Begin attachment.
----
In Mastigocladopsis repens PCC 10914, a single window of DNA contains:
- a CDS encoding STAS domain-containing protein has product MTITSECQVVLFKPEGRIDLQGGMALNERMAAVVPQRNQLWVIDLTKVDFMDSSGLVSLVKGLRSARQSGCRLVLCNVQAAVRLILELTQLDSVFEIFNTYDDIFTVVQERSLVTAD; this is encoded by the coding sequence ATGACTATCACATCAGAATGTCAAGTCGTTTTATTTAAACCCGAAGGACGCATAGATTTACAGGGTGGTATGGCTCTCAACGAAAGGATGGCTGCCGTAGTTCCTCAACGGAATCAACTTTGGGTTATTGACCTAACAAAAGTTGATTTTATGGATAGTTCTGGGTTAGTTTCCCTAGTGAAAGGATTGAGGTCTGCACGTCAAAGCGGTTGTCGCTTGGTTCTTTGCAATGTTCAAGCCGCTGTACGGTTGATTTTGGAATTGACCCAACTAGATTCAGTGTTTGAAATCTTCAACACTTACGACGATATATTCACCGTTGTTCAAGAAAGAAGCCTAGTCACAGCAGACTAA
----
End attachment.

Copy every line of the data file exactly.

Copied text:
In Mastigocladopsis repens PCC 10914, a single window of DNA contains:
- a CDS encoding STAS domain-containing protein has product MTITSECQVVLFKPEGRIDLQGGMALNERMAAVVPQRNQLWVIDLTKVDFMDSSGLVSLVKGLRSARQSGCRLVLCNVQAAVRLILELTQLDSVFEIFNTYDDIFTVVQERSLVTAD; this is encoded by the coding sequence ATGACTATCACATCAGAATGTCAAGTCGTTTTATTTAAACCCGAAGGACGCATAGATTTACAGGGTGGTATGGCTCTCAACGAAAGGATGGCTGCCGTAGTTCCTCAACGGAATCAACTTTGGGTTATTGACCTAACAAAAGTTGATTTTATGGATAGTTCTGGGTTAGTTTCCCTAGTGAAAGGATTGAGGTCTGCACGTCAAAGCGGTTGTCGCTTGGTTCTTTGCAATGTTCAAGCCGCTGTACGGTTGATTTTGGAATTGACCCAACTAGATTCAGTGTTTGAAATCTTCAACACTTACGACGATATATTCACCGTTGTTCAAGAAAGAAGCCTAGTCACAGCAGACTAA